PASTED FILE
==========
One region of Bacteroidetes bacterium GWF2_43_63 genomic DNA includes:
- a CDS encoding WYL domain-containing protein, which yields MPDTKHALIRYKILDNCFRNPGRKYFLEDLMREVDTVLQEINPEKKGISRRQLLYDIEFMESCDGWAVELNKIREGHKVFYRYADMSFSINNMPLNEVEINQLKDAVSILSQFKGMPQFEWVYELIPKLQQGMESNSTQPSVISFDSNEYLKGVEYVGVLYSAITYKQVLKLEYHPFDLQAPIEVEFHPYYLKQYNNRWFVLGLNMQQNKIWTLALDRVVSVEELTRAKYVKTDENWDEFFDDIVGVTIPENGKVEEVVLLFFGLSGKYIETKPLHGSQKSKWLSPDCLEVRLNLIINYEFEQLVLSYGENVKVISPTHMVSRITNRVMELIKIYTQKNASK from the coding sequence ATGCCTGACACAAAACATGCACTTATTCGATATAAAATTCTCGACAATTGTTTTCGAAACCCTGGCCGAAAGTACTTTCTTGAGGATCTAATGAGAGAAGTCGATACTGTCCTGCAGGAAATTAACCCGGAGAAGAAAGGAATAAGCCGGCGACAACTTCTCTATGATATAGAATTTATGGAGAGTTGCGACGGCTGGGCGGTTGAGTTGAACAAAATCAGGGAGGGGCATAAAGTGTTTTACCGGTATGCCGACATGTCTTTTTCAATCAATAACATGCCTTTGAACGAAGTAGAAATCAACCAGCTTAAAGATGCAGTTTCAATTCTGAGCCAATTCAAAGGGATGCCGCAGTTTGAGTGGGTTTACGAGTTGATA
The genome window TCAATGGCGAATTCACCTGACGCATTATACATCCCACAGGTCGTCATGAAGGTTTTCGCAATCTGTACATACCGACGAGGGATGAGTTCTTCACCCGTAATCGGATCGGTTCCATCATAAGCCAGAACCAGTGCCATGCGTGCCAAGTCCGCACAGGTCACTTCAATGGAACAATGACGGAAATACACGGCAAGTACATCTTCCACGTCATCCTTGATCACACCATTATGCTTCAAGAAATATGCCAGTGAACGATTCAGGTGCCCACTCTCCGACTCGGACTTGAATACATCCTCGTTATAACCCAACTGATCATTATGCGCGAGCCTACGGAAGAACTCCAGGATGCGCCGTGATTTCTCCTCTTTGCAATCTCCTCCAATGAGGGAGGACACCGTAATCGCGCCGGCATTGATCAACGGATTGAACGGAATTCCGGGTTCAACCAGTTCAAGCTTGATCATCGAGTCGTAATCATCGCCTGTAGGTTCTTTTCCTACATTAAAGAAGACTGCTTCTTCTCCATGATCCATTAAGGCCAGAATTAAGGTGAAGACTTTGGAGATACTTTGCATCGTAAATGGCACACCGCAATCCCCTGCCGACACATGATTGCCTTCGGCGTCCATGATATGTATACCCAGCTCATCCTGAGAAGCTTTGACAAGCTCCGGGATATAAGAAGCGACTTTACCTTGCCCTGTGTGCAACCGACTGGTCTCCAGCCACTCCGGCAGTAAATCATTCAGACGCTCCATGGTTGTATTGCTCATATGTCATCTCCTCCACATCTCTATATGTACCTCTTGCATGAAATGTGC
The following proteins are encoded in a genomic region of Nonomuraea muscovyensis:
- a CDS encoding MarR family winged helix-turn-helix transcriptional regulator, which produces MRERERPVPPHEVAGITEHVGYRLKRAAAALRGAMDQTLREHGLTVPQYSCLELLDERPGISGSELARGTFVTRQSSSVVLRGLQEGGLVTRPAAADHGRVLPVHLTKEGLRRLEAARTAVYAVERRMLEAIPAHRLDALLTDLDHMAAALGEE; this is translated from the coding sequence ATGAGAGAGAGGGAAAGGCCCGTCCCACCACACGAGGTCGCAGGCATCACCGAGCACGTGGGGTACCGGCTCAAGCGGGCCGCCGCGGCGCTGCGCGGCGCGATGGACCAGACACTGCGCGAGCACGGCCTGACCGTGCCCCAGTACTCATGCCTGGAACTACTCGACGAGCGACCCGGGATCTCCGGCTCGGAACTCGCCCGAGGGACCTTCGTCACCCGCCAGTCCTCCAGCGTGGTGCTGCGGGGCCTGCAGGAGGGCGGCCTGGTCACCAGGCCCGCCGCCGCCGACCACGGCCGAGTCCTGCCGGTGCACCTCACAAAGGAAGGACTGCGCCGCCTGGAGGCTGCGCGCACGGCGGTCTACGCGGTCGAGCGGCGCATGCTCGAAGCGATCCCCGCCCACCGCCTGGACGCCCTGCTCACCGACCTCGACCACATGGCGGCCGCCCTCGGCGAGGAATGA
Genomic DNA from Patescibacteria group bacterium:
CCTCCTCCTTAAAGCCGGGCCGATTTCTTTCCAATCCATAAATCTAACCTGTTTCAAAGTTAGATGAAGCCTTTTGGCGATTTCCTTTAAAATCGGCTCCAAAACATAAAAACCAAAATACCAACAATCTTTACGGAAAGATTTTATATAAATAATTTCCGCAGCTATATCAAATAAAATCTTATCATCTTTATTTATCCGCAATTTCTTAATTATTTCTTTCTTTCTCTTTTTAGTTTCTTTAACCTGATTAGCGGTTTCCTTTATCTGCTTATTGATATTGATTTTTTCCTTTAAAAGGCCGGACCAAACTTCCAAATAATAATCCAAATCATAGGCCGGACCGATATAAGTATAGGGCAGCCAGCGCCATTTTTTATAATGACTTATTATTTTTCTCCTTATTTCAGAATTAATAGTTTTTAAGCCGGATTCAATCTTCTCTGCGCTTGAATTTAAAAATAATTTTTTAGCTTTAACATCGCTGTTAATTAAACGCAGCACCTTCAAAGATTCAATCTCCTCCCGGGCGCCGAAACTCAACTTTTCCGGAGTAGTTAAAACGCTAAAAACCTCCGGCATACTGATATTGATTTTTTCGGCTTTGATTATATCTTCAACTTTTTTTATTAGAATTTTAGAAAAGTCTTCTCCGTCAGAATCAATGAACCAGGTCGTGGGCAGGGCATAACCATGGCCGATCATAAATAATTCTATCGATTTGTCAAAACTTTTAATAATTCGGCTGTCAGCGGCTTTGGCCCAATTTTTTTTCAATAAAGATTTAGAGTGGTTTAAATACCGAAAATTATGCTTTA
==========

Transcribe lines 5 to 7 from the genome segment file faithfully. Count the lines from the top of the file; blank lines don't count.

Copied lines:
- a CDS encoding MarR family winged helix-turn-helix transcriptional regulator, which produces MRERERPVPPHEVAGITEHVGYRLKRAAAALRGAMDQTLREHGLTVPQYSCLELLDERPGISGSELARGTFVTRQSSSVVLRGLQEGGLVTRPAAADHGRVLPVHLTKEGLRRLEAARTAVYAVERRMLEAIPAHRLDALLTDLDHMAAALGEE; this is translated from the coding sequence ATGAGAGAGAGGGAAAGGCCCGTCCCACCACACGAGGTCGCAGGCATCACCGAGCACGTGGGGTACCGGCTCAAGCGGGCCGCCGCGGCGCTGCGCGGCGCGATGGACCAGACACTGCGCGAGCACGGCCTGACCGTGCCCCAGTACTCATGCCTGGAACTACTCGACGAGCGACCCGGGATCTCCGGCTCGGAACTCGCCCGAGGGACCTTCGTCACCCGCCAGTCCTCCAGCGTGGTGCTGCGGGGCCTGCAGGAGGGCGGCCTGGTCACCAGGCCCGCCGCCGCCGACCACGGCCGAGTCCTGCCGGTGCACCTCACAAAGGAAGGACTGCGCCGCCTGGAGGCTGCGCGCACGGCGGTCTACGCGGTCGAGCGGCGCATGCTCGAAGCGATCCCCGCCCACCGCCTGGACGCCCTGCTCACCGACCTCGACCACATGGCGGCCGCCCTCGGCGAGGAATGA
Genomic DNA from Patescibacteria group bacterium:
CCTCCTCCTTAAAGCCGGGCCGATTTCTTTCCAATCCATAAATCTAACCTGTTTCAAAGTTAGATGAAGCCTTTTGGCGATTTCCTTTAAAATCGGCTCCAAAACATAAAAACCAAAATACCAACAATCTTTACGGAAAGATTTTATATAAATAATTTCCGCAGCTATATCAAATAAAATCTTATCATCTTTATTTATCCGCAATTTCTTAATTATTTCTTTCTTTCTCTTTTTAGTTTCTTTAACCTGATTAGCGGTTTCCTTTATCTGCTTATTGATATTGATTTTTTCCTTTAAAAGGCCGGACCAAACTTCCAAATAATAATCCAAATCATAGGCCGGACCGATATAAGTATAGGGCAGCCAGCGCCATTTTTTATAATGACTTATTATTTTTCTCCTTATTTCAGAATTAATAGTTTTTAAGCCGGATTCAATCTTCTCTGCGCTTGAATTTAAAAATAATTTTTTAGCTTTAACATCGCTGTTAATTAAACGCAGCACCTTCAAAGATTCAATCTCCTCCCGGGCGCCGAAACTCAACTTTTCCGGAGTAGTTAAAACGCTAAAAACCTCCGGCATACTGATATTGATTTTTTCGGCTTTGATTATATCTTCAACTTTTTTTATTAGAATTTTAGAAAAGTCTTCTCCGTCAGAATCAATGAACCAGGTCGTGGGCAGGGCATAACCATGGCCGATCATAAATAATTCTATCGATTTGTCAAAACTTTTAATAATTCGGCTGTCAGCGGCTTTGGCCCAATTTTTTTTCAATAAAGATTTAGAGTGGTTTAAATACCGAAAATTATGCTTTA